The MIT List Visual Arts Center presents Heimo Zobernig: chess painting. Since the 1980s, Vienna-based artist Heimo Zobernig (b 1958, Mauthen, Austria) has worked across several disciplines: sculpture, painting, installation, architectural intervention, performance, video, and print design.
Zobernig’s practice is grounded in an awareness of his position as an artist and producer in the broader context of culture. His work is framed by the impact Modernism has had on the trajectory of art history and a questioning of the institutional mechanisms that support the exhibition of artwork.
The exhibition will span the List Center’s two main galleries. Using the museum and its architecture as a stage, Zobernig allows a viewer to confront the constructed, at times theatrical, experience of visiting an art exhibition. In the Hayden Gallery, Zobernig will extend a body of work developed for a solo exhibition at Malmö Kunsthall in 2016 that features repurposed mobile performance stages and black-and-white checkered faux fur blankets.
Visitors are welcome to sit on the stages—the thick cozy blankets an alluring invitation—and take in the light and architecture of the space. In the Reference Gallery, Zobernig will create a new room-scale installation that will include a series of eight large-scale canvases, hung in a configuration referencing the title of the exhibition and the graphic on the blankets in the neighboring gallery.
He bends, warps, and abstracts the grid, a recurring formal and conceptual device in his practice, continuing to work simultaneously with and against the grain of Modernism. Zobernig gives life to the cold logic of the grid, implying play, narrative, and all of the associations that come with the game of chess—in an immersive installation and the soft bunching of a blanket.
In both spaces, the artist will also present an architectural intervention—a gesture he has used throughout his career—and “lay down” two walls (one in each gallery). By physically reorienting the architecture that is such a foundational mode of display for an art museum, Zobernig turns a wall into a stage.
In the Hayden Gallery, he sets this stage among the mobile performance platforms that have been turned into gallery seating. Playfully acknowledging and amplifying methods of display and design, balancing form and function, Zobernig questions the hierarchies and mechanisms at work in the presentation and understanding of an artwork.
In doing so, he blurs the line between what constitutes a painting versus a sculpture, a wall versus a stage, and a seat versus an artwork. The grid, an emblem of Modernism, reasserts itself in the bare right angles of the white cube. The exhibition will also include a recent hybrid catalogue-artist book, Books & Posters, a comprehensive overview of all the artist’s books, printed-matter editions, monographs, catalogues and posters designed and published by Zobernig from 1980 to 2015.
Chess painting is Heimo Zobernig’s first solo institutional exhibition in the US since 1996 and follows his representation of Austria at the 56th Venice Biennale (2015). His most recent solo exhibitions include Malmö Konsthall, Sweden, (2016); Kunsthaus Bregenz, Austria (2015); kestnergesellschaftin Hannover,Germany(2014);Mudam Luxembourg (2014); Kunsthaus Graz, Austria (2013); Palacio de Velázquez/Museo Reina Sofía in Madrid (2012); and Kunsthalle Zürich (2011). He has been included in two earlier Venice Biennales (in 1988 and 2001), Documenta IX and X (in 1992 and 1997), and Skulptur Projekte Münster (1997).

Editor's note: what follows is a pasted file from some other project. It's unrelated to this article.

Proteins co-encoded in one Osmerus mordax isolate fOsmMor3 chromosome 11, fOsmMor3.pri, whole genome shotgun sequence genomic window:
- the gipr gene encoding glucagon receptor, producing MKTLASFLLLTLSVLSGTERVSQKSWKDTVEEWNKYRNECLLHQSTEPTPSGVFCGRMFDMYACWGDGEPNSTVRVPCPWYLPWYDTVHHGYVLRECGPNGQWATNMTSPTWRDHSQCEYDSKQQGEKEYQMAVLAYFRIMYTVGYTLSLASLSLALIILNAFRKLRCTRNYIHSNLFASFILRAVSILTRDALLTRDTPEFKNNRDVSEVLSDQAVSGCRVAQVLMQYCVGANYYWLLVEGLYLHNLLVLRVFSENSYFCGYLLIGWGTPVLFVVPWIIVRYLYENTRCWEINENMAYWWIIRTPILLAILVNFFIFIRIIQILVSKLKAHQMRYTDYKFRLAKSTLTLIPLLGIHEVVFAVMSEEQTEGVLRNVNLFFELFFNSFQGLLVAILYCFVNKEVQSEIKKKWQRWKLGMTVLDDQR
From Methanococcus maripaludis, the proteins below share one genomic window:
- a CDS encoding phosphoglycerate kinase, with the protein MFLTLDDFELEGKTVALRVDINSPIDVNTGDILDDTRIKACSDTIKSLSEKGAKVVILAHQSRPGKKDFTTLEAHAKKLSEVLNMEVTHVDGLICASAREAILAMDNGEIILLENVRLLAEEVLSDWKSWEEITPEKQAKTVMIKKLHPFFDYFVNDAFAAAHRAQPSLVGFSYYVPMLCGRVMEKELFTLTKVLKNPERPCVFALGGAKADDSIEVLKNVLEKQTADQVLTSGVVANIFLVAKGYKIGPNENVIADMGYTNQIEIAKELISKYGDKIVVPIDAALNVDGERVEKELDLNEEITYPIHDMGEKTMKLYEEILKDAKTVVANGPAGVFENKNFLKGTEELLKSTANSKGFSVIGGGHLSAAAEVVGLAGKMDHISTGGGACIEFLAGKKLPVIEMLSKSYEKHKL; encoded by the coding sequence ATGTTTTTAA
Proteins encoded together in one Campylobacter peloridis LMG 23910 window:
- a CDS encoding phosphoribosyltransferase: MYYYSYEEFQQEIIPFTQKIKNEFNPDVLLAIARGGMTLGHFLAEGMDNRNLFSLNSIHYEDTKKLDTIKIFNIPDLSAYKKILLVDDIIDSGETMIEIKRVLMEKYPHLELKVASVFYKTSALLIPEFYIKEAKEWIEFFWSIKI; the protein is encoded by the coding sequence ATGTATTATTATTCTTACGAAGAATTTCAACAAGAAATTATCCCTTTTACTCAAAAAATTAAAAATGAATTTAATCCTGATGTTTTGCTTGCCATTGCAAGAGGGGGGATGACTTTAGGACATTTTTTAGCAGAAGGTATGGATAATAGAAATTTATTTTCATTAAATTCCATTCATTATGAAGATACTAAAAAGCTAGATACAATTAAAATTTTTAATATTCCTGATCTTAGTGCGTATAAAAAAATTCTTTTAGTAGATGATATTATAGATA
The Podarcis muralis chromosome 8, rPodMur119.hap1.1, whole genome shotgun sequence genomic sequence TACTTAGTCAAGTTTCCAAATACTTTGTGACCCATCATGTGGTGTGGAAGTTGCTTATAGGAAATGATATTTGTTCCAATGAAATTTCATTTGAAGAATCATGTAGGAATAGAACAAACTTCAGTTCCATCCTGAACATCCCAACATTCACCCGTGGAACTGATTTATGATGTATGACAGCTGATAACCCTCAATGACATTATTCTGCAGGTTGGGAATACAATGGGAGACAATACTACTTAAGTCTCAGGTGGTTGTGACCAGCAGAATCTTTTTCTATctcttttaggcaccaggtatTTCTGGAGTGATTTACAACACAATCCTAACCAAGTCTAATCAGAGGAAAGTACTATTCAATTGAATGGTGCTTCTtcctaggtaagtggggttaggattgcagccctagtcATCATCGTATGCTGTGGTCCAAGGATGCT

Heimo Zobernig: chesspainting is curated by Yuri Stone, Assistant Curator, MIT List Visual Arts Center; and Diana Baldon, independent curator. chesspainting is an extension of a project initiated at the Malmö Konsthall, Sweden, in 2016.
Exhibitions at the List Center are made possible with the support of Fotene Demoulas & Tom Coté, Audrey & James Foster, Jane & Neil Pappalardo, Cynthia & John Reed, and Terry& RickStone. Additional funding for Heimo Zobernig: chess painting was generously provided by Petzel Galleryand Modica Carr Art Advisory. In-kind media sponsorship provided by90.9 WBUR.
General operating support is provided by the Massachusetts Institute of Technology, the Council for the Arts at MIT, the Office of the Associate Provost at MIT, the MIT School of Architecture + Planning, the Massachusetts Cultural Council, and many generous individual donors. The Advisory Committee Members of the List Visual Arts Center are gratefully acknowledged.
Located in Cambridge, Massachusetts, the List Visual Arts Center is a creative laboratory that provides artists with a space to freely experiment and push existing boundaries. As the contemporary art museum at the Massachusetts Institute of Technology (MIT), the List Center presents a dynamic program of six to nine special exhibitions in its galleries annually, a program of exhibitions by emerging artists known as the List Projects, as well as a broad range of educational programs, events, and publications.
The List also maintains and adds to MIT’s permanent art collection; commissions new works through the MIT Percent-for-Art program, a collection of more than 60 site specific artworks throughout the campus; and oversees the Student Loan Art Program, which lends more than 600 works of art annually to MIT undergraduate and graduate students.
Originally named the Hayden Gallery, MIT established this center for the visual arts in 1950 to provide a dedicated structure upon which to build the Institute’s existing relationship to the arts. It was renamed the List Visual Arts Center in 1985 in recognition of a gift from Vera and Albert List, and relocated to its current expanded location in the Wiesner Building on the campus of MIT, which was designed by MIT alumnus I.M. Pei (B.S. Architecture, 1940) and Partners Architects.